The McDonnell Douglas MD-11 or Boeing MD-11 as it was later named, is the most modern tri-jet in operation today.
The aircraft offers a highly sophisticated flight deck and advanced automatic system controls that substantially reduce pilot workload.
The aircraft is in service with numerous of customers worldwide and was produced at
Long Beach, California, at the Douglas Products Division of the Boeing Commercial Airplanes. At that time the aircraft was available in 4 different models;
passenger, all freighter, convertible freighter and combi, where passengers and freight are carried on the main deck with additional freight carried below the deck. An optional ER feature was available on all models. The efficiency of the aircraft is obtained by
advances in aerodynamics, propulsion, aircraft systems, cockpit avionics and interior design. One of the most striking improvements in aerodynamic design
include winglets and a redesigned wing trailing edge, a smaller horizontal tail with integral fuel tanks and an extended tail cone. These features all contribute to a decrease in total drag, fuel savings and an increase in range.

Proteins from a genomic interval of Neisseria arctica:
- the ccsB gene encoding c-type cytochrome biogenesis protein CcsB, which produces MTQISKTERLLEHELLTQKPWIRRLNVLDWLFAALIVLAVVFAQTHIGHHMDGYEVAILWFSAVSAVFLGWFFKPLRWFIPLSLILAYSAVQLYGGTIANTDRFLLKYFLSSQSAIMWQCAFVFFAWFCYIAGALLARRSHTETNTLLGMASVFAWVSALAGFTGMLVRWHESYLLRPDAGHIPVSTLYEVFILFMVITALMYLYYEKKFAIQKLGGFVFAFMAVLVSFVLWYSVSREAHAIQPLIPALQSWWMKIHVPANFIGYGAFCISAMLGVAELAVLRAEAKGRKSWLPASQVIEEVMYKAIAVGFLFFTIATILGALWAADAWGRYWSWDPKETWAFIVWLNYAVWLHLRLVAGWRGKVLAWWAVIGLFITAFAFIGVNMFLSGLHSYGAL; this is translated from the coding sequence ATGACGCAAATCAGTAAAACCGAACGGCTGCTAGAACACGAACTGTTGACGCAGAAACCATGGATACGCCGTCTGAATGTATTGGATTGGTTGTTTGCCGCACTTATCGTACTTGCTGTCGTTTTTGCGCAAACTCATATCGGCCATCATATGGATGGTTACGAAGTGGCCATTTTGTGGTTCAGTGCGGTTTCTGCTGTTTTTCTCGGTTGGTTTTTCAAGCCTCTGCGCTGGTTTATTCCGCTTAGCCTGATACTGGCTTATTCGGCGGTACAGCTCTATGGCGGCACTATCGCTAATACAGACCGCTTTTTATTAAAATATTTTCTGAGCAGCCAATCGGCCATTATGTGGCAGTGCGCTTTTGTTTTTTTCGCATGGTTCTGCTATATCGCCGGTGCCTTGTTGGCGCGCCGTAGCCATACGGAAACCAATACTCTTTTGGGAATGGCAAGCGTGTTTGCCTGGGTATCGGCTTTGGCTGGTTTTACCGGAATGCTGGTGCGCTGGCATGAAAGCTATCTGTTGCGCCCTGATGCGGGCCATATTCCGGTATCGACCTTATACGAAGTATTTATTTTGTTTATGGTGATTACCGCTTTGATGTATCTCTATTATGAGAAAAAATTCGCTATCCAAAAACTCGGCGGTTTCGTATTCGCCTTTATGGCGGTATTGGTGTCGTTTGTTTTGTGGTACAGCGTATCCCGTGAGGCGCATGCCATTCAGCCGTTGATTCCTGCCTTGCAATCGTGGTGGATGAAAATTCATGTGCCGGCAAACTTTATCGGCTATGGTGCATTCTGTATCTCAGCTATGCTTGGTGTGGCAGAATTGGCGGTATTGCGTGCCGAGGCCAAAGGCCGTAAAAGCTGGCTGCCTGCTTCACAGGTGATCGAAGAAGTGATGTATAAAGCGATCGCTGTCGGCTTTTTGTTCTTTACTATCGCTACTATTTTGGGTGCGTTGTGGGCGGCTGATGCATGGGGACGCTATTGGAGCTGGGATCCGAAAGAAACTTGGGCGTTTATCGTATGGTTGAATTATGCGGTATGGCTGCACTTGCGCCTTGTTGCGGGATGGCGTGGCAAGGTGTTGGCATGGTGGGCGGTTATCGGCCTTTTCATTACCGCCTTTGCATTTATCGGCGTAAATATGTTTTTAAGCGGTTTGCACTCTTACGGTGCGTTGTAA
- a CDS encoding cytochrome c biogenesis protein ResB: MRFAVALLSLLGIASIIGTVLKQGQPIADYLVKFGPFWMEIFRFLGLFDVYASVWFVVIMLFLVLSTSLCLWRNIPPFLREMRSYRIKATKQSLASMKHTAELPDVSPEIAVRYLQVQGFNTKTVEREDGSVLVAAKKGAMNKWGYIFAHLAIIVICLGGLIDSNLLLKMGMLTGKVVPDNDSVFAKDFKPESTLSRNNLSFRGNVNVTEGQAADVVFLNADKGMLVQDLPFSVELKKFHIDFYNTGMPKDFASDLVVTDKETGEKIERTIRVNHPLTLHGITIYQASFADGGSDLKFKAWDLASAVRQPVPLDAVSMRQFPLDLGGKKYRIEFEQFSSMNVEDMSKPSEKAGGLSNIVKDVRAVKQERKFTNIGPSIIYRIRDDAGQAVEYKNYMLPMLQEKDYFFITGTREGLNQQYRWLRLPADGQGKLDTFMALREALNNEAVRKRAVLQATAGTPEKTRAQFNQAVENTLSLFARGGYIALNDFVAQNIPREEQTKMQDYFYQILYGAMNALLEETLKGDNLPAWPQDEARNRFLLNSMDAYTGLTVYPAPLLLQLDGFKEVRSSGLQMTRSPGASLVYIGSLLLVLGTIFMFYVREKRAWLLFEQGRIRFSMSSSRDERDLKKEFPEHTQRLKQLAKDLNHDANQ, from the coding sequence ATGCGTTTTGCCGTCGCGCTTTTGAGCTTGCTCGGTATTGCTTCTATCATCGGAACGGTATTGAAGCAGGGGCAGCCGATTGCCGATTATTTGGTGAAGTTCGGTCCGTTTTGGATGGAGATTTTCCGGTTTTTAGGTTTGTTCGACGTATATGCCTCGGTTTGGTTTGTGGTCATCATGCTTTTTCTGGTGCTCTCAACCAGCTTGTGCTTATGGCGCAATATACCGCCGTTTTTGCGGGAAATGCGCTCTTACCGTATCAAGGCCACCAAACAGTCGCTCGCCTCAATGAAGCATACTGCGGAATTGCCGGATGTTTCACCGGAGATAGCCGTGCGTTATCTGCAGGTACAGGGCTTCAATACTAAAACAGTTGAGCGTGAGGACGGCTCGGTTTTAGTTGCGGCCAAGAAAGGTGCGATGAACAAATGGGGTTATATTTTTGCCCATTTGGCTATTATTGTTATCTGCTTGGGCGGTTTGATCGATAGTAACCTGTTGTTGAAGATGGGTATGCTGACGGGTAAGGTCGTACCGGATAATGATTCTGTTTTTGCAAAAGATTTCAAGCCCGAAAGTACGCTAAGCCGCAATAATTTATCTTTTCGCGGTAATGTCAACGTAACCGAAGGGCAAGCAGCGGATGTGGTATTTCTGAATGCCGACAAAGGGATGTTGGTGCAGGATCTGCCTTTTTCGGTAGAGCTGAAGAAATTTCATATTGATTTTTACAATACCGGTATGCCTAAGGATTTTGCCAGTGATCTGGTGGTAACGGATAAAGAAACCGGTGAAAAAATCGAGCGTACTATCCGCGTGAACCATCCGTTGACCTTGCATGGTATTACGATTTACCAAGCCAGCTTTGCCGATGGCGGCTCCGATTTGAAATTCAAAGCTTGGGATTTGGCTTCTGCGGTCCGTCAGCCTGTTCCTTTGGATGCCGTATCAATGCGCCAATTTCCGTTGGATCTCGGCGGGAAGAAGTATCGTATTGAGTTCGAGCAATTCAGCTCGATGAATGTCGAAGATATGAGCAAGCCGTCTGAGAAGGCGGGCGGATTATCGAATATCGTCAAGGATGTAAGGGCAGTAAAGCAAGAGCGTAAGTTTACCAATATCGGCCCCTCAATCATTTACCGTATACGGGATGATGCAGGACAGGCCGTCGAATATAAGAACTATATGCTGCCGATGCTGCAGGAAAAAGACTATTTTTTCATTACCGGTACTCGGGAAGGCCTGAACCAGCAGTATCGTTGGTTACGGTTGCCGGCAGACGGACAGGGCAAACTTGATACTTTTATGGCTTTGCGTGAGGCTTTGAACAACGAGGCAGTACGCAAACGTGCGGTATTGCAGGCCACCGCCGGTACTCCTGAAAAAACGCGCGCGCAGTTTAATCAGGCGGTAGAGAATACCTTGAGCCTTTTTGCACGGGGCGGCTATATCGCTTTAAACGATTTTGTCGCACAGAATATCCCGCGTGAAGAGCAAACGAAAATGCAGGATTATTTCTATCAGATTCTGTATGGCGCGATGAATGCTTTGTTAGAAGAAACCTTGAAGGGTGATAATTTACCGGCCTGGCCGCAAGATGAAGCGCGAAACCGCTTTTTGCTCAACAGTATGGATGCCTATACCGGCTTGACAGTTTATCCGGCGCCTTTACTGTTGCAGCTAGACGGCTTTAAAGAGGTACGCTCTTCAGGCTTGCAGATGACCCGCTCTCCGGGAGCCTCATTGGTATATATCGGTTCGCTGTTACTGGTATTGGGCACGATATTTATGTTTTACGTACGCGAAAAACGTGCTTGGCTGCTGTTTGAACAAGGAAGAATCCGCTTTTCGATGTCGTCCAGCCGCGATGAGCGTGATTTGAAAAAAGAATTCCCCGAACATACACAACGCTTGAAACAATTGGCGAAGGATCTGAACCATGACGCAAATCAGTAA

The MD-11 Combi aircraft offers operators outstanding passenger and cargo flexibility. Its overall specifications are the same as the standard MD-11 passengers version. The major difference compared to the standard version is a
160-inch wide by 102-inch high
main-deck cargo door at the rear of the fuselage. This additional cargo door enables the combi to handle 20-foot long containers. The combi can be ordered in a variety of configurations, depending on customer requirements, providing several different ratios of passenger-to-cargo capacity. The combi may also be operated as a passenger airplane with no main-deck pallets.
Most people associate the MD-11 with its predecessor, the Douglas DC-10. The most significant differences between these two aircraft are the additional length of approximately 6 meters and fuel saving winglets.